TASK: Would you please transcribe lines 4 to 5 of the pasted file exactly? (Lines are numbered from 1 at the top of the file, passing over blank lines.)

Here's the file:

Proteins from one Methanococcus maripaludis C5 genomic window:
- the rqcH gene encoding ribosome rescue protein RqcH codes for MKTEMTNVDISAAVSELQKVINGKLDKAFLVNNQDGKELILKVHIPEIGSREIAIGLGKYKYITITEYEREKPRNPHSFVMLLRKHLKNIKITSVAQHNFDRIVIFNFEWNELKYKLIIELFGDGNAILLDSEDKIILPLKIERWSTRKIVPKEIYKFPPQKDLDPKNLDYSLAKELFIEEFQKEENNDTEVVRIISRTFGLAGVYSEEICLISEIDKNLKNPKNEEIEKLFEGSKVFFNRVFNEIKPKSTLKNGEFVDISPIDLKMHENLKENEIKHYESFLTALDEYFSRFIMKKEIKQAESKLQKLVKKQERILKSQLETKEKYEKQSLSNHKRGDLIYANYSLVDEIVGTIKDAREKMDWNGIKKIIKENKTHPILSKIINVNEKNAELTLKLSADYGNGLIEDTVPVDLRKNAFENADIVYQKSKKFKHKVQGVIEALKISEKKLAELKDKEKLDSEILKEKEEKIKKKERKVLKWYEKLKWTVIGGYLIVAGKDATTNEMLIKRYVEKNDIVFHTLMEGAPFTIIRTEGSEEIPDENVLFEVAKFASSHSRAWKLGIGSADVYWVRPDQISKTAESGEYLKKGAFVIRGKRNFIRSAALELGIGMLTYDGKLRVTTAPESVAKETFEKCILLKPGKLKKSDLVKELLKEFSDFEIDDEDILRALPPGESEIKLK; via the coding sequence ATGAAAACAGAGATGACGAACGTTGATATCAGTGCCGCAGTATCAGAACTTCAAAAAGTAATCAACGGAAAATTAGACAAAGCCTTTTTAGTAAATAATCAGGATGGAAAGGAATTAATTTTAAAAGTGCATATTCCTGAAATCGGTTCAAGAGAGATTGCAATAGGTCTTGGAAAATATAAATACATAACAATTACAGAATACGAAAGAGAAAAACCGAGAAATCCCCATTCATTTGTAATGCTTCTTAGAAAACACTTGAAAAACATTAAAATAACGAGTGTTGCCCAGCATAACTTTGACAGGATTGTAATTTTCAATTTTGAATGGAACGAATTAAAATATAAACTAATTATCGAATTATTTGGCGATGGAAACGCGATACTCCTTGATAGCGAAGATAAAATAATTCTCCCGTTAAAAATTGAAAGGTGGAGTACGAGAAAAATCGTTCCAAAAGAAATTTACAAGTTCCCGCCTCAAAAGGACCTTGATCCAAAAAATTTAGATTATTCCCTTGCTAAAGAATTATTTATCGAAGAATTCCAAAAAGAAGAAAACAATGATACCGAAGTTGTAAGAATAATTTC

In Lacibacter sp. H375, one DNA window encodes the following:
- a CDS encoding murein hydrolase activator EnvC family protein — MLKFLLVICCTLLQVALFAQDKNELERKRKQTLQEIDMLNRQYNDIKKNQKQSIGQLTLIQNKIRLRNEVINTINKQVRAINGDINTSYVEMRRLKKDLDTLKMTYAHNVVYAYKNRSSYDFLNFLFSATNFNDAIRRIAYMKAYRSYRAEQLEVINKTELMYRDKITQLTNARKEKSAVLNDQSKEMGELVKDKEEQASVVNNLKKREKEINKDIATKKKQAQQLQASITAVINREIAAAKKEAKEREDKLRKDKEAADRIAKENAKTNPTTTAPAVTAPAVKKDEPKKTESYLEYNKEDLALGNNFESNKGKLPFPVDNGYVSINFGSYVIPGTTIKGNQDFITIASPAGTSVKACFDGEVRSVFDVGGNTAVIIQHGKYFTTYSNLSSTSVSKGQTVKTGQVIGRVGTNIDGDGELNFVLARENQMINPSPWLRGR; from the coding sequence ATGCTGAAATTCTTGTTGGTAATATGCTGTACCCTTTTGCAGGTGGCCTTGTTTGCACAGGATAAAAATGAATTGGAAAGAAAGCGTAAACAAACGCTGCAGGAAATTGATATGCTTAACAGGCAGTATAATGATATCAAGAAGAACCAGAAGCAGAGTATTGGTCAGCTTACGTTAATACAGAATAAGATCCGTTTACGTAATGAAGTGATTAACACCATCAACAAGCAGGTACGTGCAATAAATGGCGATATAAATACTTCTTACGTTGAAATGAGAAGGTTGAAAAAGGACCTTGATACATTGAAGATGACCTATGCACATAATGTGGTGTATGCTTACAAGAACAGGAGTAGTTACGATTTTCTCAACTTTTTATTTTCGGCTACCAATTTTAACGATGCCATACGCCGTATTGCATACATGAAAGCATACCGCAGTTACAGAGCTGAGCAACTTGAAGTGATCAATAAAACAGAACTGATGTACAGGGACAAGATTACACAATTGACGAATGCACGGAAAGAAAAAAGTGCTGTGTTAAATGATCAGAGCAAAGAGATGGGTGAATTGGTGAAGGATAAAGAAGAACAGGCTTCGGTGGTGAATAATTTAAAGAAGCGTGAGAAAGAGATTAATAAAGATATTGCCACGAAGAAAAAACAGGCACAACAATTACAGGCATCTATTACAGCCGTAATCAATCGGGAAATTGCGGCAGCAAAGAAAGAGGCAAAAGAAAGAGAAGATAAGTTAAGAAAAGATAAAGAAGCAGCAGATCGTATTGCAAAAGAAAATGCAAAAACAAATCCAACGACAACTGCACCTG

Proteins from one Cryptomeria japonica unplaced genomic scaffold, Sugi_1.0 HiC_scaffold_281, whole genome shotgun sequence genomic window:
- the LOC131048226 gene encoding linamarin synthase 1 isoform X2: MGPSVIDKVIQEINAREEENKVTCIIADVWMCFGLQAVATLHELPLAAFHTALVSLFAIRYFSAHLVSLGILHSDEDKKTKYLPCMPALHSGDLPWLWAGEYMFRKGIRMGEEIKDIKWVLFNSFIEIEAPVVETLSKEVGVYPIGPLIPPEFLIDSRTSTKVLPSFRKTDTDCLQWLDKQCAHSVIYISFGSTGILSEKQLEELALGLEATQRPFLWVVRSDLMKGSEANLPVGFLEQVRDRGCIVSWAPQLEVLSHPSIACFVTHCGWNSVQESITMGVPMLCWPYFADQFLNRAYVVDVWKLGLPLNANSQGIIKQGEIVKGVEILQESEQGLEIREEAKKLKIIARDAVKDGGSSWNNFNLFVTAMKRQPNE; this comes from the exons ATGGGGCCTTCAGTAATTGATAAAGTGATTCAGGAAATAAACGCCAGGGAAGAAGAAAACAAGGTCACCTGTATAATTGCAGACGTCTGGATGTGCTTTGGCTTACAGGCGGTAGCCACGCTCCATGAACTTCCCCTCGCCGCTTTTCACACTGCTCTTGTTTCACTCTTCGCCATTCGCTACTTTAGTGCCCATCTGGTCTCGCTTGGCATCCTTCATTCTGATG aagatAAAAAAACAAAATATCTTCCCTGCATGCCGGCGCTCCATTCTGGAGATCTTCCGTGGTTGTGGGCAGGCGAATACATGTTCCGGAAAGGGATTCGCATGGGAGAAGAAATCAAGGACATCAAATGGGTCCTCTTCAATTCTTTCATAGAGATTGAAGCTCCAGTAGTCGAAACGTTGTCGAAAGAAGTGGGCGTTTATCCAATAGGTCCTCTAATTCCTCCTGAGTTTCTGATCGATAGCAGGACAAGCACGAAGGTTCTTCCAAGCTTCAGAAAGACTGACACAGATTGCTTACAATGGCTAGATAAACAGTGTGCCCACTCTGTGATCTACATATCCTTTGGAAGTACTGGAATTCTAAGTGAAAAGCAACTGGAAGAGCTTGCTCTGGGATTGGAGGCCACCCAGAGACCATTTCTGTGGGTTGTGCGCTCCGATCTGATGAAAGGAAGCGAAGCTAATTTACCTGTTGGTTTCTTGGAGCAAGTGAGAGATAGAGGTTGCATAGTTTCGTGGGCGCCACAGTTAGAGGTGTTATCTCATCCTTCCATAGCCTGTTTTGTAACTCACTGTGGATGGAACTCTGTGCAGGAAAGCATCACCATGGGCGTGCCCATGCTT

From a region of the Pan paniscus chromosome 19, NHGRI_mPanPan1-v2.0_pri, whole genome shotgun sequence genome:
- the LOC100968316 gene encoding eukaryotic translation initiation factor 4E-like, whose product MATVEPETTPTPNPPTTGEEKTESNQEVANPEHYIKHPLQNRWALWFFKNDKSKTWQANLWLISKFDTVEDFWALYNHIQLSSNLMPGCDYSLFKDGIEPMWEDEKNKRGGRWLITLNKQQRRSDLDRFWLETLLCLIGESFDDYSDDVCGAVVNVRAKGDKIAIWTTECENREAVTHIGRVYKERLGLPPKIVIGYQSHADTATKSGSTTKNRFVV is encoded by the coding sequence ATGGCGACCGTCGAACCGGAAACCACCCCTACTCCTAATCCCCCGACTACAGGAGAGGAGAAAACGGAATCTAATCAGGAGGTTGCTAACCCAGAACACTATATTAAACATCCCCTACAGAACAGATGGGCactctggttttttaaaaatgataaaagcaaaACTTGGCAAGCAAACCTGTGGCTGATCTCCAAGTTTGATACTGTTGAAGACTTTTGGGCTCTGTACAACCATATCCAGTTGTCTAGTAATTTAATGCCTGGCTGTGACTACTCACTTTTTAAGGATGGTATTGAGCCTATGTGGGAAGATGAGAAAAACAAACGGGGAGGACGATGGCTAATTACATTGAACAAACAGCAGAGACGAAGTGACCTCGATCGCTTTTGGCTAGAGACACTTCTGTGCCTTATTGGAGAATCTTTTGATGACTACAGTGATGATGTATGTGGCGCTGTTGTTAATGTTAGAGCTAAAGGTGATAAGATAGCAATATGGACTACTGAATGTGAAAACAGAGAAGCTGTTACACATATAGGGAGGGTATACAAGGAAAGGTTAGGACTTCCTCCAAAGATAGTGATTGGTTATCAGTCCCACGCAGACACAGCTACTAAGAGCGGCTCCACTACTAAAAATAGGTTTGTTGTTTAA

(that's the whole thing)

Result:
- a CDS encoding murein hydrolase activator EnvC family protein — MLKFLLVICCTLLQVALFAQDKNELERKRKQTLQEIDMLNRQYNDIKKNQKQSIGQLTLIQNKIRLRNEVINTINKQVRAINGDINTSYVEMRRLKKDLDTLKMTYAHNVVYAYKNRSSYDFLNFLFSATNFNDAIRRIAYMKAYRSYRAEQLEVINKTELMYRDKITQLTNARKEKSAVLNDQSKEMGELVKDKEEQASVVNNLKKREKEINKDIATKKKQAQQLQASITAVINREIAAAKKEAKEREDKLRKDKEAADRIAKENAKTNPTTTAPAVTAPAVKKDEPKKTESYLEYNKEDLALGNNFESNKGKLPFPVDNGYVSINFGSYVIPGTTIKGNQDFITIASPAGTSVKACFDGEVRSVFDVGGNTAVIIQHGKYFTTYSNLSSTSVSKGQTVKTGQVIGRVGTNIDGDGELNFVLARENQMINPSPWLRGR; from the coding sequence ATGCTGAAATTCTTGTTGGTAATATGCTGTACCCTTTTGCAGGTGGCCTTGTTTGCACAGGATAAAAATGAATTGGAAAGAAAGCGTAAACAAACGCTGCAGGAAATTGATATGCTTAACAGGCAGTATAATGATATCAAGAAGAACCAGAAGCAGAGTATTGGTCAGCTTACGTTAATACAGAATAAGATCCGTTTACGTAATGAAGTGATTAACACCATCAACAAGCAGGTACGTGCAATAAATGGCGATATAAATACTTCTTACGTTGAAATGAGAAGGTTGAAAAAGGACCTTGATACATTGAAGATGACCTATGCACATAATGTGGTGTATGCTTACAAGAACAGGAGTAGTTACGATTTTCTCAACTTTTTATTTTCGGCTACCAATTTTAACGATGCCATACGCCGTATTGCATACATGAAAGCATACCGCAGTTACAGAGCTGAGCAACTTGAAGTGATCAATAAAACAGAACTGATGTACAGGGACAAGATTACACAATTGACGAATGCACGGAAAGAAAAAAGTGCTGTGTTAAATGATCAGAGCAAAGAGATGGGTGAATTGGTGAAGGATAAAGAAGAACAGGCTTCGGTGGTGAATAATTTAAAGAAGCGTGAGAAAGAGATTAATAAAGATATTGCCACGAAGAAAAAACAGGCACAACAATTACAGGCATCTATTACAGCCGTAATCAATCGGGAAATTGCGGCAGCAAAGAAAGAGGCAAAAGAAAGAGAAGATAAGTTAAGAAAAGATAAAGAAGCAGCAGATCGTATTGCAAAAGAAAATGCAAAAACAAATCCAACGACAACTGCACCTG

Proteins from one Cryptomeria japonica unplaced genomic scaffold, Sugi_1.0 HiC_scaffold_281, whole genome shotgun sequence genomic window: